Around here in Tuscany people work to create masterpieces that you can look at and contemplate. Performance is something that is pretty distant in the Italian heritage unless you build cars. What I tried to do was combine Italian ideas with the functionality and performance I learned from people on Maui, where my boards were put to the real test.

I wanted to show that this little Italian guy who came to Hawaii could make beautiful products that also worked. It was a great challenge and very rewarding. Still today, the main philosophy of RRD is what we call Perf-Romance, which perfectly sums up what the company is – a combination of performance and romance.

At what point did you decide to take the next step and grow RRD beyond being a one-man company producing hand-crafted boards?

In 1993 I was back in Italy shaping boards for some riders who were going to Barbados for a race. One night, I left five or six of these boards in the oven. At that time I was shaping sandwich boards with composite fibers and epoxy resin and these boards had to be post cured in an oven. They had to be completely cured before you could paint them.

This was a homemade oven with a stove inside and the whole thing just burned down overnight. My factory was gone and it almost burned down my parents’ home that it was attached to.

At that moment I had a revelation. I said to myself, “Look, what are you doing? You’re a beach bum traveling all over the world. You’re having a fun life, but it’s time to wake up and make the move.” The next morning I was another man. I decided I needed to run my brand seriously and properly.

I went to a lot of the top windsurfing racers and offered sponsorships to ride my boards. I wrote a contract with Swedish windsurfer Anders Bringdal worth $150,000 and at that moment I didn’t even have a penny in my bank account. I just knew that I had to do it that way. With the encouragement of my father and my friends I took a risk and took out a mortgage on my family’s home.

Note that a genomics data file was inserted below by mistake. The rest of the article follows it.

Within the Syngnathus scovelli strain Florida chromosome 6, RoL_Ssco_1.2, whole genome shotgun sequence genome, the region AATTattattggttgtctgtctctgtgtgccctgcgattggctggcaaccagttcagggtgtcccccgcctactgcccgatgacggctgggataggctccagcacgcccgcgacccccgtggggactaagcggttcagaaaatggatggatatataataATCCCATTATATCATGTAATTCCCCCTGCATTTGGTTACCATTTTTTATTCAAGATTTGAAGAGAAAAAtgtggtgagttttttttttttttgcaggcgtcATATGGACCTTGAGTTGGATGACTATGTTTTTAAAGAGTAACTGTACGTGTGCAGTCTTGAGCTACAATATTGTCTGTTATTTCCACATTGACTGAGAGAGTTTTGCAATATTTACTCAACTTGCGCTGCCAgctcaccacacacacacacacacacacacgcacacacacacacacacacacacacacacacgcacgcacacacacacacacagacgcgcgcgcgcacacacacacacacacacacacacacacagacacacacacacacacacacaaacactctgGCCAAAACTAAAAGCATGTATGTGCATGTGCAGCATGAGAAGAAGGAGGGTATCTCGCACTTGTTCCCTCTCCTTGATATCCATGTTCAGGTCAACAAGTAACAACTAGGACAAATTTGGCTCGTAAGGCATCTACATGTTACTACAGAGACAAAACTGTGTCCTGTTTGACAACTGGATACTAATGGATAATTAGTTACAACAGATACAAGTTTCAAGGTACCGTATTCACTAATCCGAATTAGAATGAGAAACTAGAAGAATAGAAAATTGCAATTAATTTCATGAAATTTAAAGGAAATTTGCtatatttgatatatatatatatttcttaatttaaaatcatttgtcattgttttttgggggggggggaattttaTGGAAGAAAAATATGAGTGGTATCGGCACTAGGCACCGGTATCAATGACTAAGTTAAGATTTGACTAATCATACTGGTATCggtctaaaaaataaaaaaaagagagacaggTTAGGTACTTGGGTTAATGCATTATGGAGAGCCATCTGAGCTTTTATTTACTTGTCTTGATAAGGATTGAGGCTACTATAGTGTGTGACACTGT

Roberto’s true passion is testing and improving gear. Photo Luke McGillewie

When were you first exposed to kitesurfing?

I worked with Anders Bringdal for a few years and was lucky enough to meet his windsurfing coach, a Frenchman named Manu Bertin. We became really good friends and together with Paolo Rista, who was a team rider for me at the time, we were always brainstorming new board shapes and things like that.

One night in 1995 Manu called me and said, “Roberto, man, we have a new sport. I bumped into my friend Bruno Legaignoux who is making these kites.” I had no idea what a kite was other than the ones you fly as a kid. He said, “I just have to show you. I think we have to make some special boards and I’m pretty sure we can move forward with your knowledge.”

I went to pick him up at the train station and he came out with just a snowboard bag. I said, “Well, where’s all your gear?” He said, “Everything is in this bag. That’s what is so new about it.” We went to the beach and he showed me the kite. I was just blown away. He was using a board that looked kind of like a water ski and he couldn’t go upwind.

We spent a few weeks making boards and the first two were really awkward and looked more like little catamarans than a board. This was so early on that I’m sure I was one of the first people in Europe to witness the birth of this amazing sport. Manu was always getting into funny and weird situations with his kite.

One time he went out and realized he couldn’t get back because the wind was completely offshore. This was during the winter and he almost fainted while walking back because he was so cold.